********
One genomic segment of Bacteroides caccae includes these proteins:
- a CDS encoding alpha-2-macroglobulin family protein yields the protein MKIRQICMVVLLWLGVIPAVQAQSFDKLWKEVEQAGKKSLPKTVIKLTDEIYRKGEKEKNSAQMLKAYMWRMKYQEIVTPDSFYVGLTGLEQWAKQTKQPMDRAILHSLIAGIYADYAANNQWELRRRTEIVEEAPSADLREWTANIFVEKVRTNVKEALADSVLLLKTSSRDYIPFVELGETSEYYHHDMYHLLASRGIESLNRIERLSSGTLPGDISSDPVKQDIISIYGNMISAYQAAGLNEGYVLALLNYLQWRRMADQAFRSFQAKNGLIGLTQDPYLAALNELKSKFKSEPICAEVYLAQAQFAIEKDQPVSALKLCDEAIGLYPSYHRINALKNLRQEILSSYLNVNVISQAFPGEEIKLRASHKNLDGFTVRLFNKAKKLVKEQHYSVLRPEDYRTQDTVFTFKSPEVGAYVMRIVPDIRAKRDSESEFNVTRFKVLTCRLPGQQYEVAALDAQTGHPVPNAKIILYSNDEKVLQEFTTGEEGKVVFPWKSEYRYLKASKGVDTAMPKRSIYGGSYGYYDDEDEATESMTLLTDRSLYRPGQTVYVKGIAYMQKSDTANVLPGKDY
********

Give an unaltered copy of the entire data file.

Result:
One genomic segment of Bacteroides caccae includes these proteins:
- a CDS encoding alpha-2-macroglobulin family protein yields the protein MKIRQICMVVLLWLGVIPAVQAQSFDKLWKEVEQAGKKSLPKTVIKLTDEIYRKGEKEKNSAQMLKAYMWRMKYQEIVTPDSFYVGLTGLEQWAKQTKQPMDRAILHSLIAGIYADYAANNQWELRRRTEIVEEAPSADLREWTANIFVEKVRTNVKEALADSVLLLKTSSRDYIPFVELGETSEYYHHDMYHLLASRGIESLNRIERLSSGTLPGDISSDPVKQDIISIYGNMISAYQAAGLNEGYVLALLNYLQWRRMADQAFRSFQAKNGLIGLTQDPYLAALNELKSKFKSEPICAEVYLAQAQFAIEKDQPVSALKLCDEAIGLYPSYHRINALKNLRQEILSSYLNVNVISQAFPGEEIKLRASHKNLDGFTVRLFNKAKKLVKEQHYSVLRPEDYRTQDTVFTFKSPEVGAYVMRIVPDIRAKRDSESEFNVTRFKVLTCRLPGQQYEVAALDAQTGHPVPNAKIILYSNDEKVLQEFTTGEEGKVVFPWKSEYRYLKASKGVDTAMPKRSIYGGSYGYYDDEDEATESMTLLTDRSLYRPGQTVYVKGIAYMQKSDTANVLPGKDY